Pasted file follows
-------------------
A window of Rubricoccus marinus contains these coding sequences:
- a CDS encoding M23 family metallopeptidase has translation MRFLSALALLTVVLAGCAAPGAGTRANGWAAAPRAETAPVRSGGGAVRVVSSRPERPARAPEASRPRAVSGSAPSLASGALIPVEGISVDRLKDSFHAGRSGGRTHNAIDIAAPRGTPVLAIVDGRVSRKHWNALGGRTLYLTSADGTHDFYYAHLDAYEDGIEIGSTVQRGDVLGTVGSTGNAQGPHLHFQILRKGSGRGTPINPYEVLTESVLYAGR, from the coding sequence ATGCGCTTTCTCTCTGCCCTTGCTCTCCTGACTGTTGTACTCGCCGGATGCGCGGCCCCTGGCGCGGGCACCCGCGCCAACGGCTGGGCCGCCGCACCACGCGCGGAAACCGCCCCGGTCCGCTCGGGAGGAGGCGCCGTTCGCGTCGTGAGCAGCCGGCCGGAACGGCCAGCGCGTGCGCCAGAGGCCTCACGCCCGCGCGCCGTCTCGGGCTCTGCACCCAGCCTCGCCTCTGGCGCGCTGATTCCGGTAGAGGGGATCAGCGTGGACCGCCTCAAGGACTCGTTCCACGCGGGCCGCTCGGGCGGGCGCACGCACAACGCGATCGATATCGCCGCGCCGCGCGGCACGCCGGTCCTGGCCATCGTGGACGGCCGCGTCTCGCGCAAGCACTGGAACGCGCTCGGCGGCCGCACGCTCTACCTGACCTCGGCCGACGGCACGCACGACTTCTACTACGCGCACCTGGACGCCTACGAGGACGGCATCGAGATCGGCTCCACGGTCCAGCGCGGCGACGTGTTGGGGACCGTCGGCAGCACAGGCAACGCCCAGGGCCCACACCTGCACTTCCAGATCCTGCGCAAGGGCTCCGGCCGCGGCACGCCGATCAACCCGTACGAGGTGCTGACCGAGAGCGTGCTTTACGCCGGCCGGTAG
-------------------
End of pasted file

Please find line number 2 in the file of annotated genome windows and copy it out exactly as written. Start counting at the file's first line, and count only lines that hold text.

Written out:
- a CDS encoding M23 family metallopeptidase has translation MRFLSALALLTVVLAGCAAPGAGTRANGWAAAPRAETAPVRSGGGAVRVVSSRPERPARAPEASRPRAVSGSAPSLASGALIPVEGISVDRLKDSFHAGRSGGRTHNAIDIAAPRGTPVLAIVDGRVSRKHWNALGGRTLYLTSADGTHDFYYAHLDAYEDGIEIGSTVQRGDVLGTVGSTGNAQGPHLHFQILRKGSGRGTPINPYEVLTESVLYAGR, from the coding sequence ATGCGCTTTCTCTCTGCCCTTGCTCTCCTGACTGTTGTACTCGCCGGATGCGCGGCCCCTGGCGCGGGCACCCGCGCCAACGGCTGGGCCGCCGCACCACGCGCGGAAACCGCCCCGGTCCGCTCGGGAGGAGGCGCCGTTCGCGTCGTGAGCAGCCGGCCGGAACGGCCAGCGCGTGCGCCAGAGGCCTCACGCCCGCGCGCCGTCTCGGGCTCTGCACCCAGCCTCGCCTCTGGCGCGCTGATTCCGGTAGAGGGGATCAGCGTGGACCGCCTCAAGGACTCGTTCCACGCGGGCCGCTCGGGCGGGCGCACGCACAACGCGATCGATATCGCCGCGCCGCGCGGCACGCCGGTCCTGGCCATCGTGGACGGCCGCGTCTCGCGCAAGCACTGGAACGCGCTCGGCGGCCGCACGCTCTACCTGACCTCGGCCGACGGCACGCACGACTTCTACTACGCGCACCTGGACGCCTACGAGGACGGCATCGAGATCGGCTCCACGGTCCAGCGCGGCGACGTGTTGGGGACCGTCGGCAGCACAGGCAACGCCCAGGGCCCACACCTGCACTTCCAGATCCTGCGCAAGGGCTCCGGCCGCGGCACGCCGATCAACCCGTACGAGGTGCTGACCGAGAGCGTGCTTTACGCCGGCCGGTAG